Chinese Stocks Slide Again, Copper Tumbles To 6 Year Low; Greek Market Crashes After One Month Trading HaltSubmitted by Tyler Durden on 08/03/2015 06:57 -0400
If China had hoped it would root out intervention by eliminating Citadel's rigging algos, and unleash a buying spree it was wrong: the Shanghai Composite opened negative, and never managed to cross into the green, despite the usual last hour push higher, ending down -1.1% and down for 6 of the past 7 days. The real action, however, was not in Asia but in Europe, and specifically Greece, where the stock market finally reopened after a 1+ month "capital control" hiatus. Despite the attempt to micro manage the reopening, the result was not pretty, with stocks crashing 23% at the open and staging barely a rebound trading -17% as of this moment, even as banks promptly traded down to the -30% limit as the realization that an equity-eviscerating recapitalization (or bail-in) is now inevitable.
In a repeat of Thursday's action, Chinese stocks which had opened about 1% lower, remained underwater for most of the session before attempting a feeble bounce which took the Shanghai Composite fractionally into the green, before the now traditional last hour action which this time failed to maintain the upward momentum and the last day of the month saw a surge in volume which dragged the market to its lows before closing roughly where it opened, -1.13% lower. This caps the worst month for Chinese stocks since since August 2009, as the government struggles to rekindle investor interest amid a $3.5 trillion rout, one which has sent the Shanghai market lower by 15% - the biggest loss among 93 global benchmark gauges tracked by Bloomberg.
Chinese Stocks Tumble In Close Of Trading "Causing Panic", US GDP To Be Revised Higher On Seasonal AdjustmentsSubmitted by Tyler Durden on 07/30/2015 06:54 -0400
We start off the overnight wrap up with the usual place, China, where in a mirror image of Wednesday's action, stocks once again started off uneventful, then gradually rose in the afternoon session and meandered near unchanged territory until the last half hour, when out of the blue they tumbled to close near the day's low, some 2.2% below yesterday's closing level. What caused it? One possible catalyst came from Reuters which reported that that Chinese banks were investigating their exposure to the stock market via wealth management products and loans backed by stock as collateral.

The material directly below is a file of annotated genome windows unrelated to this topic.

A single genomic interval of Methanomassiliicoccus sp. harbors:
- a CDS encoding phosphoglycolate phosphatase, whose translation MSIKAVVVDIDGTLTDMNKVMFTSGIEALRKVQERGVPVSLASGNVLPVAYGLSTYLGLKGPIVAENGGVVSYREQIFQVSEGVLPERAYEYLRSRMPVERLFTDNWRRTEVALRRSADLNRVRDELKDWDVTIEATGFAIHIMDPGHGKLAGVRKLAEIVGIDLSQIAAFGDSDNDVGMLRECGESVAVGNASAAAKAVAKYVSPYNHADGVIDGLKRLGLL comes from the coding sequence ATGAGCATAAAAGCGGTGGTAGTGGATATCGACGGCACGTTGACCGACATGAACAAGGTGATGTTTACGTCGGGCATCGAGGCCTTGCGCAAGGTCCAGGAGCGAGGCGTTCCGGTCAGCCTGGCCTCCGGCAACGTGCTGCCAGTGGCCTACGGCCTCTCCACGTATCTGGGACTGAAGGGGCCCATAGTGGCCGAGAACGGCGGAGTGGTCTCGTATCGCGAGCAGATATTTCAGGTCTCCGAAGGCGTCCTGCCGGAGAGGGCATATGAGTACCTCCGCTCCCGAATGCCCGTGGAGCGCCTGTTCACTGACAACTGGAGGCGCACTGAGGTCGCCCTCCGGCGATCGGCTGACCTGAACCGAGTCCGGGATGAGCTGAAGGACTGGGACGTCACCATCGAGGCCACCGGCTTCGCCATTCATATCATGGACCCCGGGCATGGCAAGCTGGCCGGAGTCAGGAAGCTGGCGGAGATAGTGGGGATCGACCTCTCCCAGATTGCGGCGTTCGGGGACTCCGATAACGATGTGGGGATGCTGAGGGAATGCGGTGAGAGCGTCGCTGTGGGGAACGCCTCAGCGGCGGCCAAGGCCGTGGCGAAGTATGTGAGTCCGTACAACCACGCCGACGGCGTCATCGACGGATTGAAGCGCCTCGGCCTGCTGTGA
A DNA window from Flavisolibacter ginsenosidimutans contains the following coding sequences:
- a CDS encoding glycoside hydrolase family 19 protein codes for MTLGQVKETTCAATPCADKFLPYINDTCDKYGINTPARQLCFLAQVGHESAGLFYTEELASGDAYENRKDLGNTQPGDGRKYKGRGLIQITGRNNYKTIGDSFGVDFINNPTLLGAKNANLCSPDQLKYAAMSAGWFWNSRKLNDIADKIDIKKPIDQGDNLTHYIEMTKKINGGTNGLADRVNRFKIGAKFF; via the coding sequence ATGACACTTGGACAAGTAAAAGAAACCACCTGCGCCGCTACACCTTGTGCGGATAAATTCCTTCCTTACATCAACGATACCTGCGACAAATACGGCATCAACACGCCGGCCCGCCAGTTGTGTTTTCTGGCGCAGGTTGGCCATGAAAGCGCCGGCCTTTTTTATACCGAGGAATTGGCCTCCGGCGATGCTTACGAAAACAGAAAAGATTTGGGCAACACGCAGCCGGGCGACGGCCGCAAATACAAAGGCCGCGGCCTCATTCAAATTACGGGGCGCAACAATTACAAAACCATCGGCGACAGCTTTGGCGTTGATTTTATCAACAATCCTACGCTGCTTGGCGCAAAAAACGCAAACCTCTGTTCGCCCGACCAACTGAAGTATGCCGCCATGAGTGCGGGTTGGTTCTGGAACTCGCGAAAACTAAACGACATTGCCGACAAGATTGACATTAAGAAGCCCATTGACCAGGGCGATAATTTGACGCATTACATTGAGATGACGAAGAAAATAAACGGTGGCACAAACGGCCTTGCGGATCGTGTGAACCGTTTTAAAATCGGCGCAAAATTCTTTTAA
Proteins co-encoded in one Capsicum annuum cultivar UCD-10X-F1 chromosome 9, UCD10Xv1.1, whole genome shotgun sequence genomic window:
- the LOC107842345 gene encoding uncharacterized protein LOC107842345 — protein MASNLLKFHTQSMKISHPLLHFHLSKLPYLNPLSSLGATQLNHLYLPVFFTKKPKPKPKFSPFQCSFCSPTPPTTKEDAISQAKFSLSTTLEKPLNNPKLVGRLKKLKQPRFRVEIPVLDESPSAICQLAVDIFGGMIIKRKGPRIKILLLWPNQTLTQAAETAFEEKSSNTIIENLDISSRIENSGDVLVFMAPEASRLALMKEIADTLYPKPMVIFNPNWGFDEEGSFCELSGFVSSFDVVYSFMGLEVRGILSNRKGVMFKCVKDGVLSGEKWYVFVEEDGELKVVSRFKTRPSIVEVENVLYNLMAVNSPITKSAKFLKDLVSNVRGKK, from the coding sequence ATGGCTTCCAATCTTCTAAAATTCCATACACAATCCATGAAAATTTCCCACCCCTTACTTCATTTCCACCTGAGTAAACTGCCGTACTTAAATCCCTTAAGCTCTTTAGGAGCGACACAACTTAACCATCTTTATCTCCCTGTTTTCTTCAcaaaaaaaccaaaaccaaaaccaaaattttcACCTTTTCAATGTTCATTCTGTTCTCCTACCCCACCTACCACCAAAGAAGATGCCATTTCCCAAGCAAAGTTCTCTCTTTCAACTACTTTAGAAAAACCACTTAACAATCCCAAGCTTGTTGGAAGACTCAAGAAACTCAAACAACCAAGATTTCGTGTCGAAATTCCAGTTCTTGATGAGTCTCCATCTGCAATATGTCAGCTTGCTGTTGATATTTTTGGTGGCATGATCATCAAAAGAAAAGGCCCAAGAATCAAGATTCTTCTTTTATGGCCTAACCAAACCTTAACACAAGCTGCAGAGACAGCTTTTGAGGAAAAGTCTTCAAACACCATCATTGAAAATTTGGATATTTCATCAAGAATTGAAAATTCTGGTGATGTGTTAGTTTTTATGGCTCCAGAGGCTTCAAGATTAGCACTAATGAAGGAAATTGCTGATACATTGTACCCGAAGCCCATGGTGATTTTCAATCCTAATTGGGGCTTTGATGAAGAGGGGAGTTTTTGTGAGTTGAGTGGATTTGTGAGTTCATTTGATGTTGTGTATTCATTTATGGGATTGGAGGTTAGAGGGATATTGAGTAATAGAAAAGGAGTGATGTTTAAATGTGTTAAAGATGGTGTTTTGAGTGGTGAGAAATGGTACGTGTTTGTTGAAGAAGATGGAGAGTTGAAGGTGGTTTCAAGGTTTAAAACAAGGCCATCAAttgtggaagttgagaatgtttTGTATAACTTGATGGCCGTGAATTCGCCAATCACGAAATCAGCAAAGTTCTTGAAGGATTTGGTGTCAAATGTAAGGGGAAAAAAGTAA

On a day when market participants will care about only one thing - how hawkish (or dovish) the FOMC sounds at 2:00 pm (no Yellen press conference today) - Chinese stocks provided the usual dramatic sideshow and traded unchanged or modestly negative for most of the day despite the latest $100 billion injection, the close of trading on Wednesday was a mirror image of what happened in the last hour on Monday, as various Chinese "plunge-protection" mechanism went into a furious buying frenzy and government-backed funds rushed to buy anything that trades in the last 60 minutes of trading in what may be the most glaring example of banging the close yet.
RANsquawk Week Ahead - 27th July 2015: Will the Fed rate decision give any indication as to whether a September rate hike is on the table?Submitted by RANSquawk Video on 07/27/2015 07:09 -0400
It all started in China, where as we noted previously, the Shanghai Composite plunged by 8.5% in closing hour, suffering its biggest one day drop since February 2007 and the second biggest in history. The Hang Seng, while spared the worst of the drubbing, was also down 3.1%. There were numerous theories about the risk off catalyst, including fears the PPT was gradually being withdrawn, a decline in industrial profits, as well as an influx in IPOs which drained liquidity from the market. At the same time, Nikkei 225 (-0.95%) and ASX 200 (-0.16%) traded in negative territory underpinned by softness in commodity prices.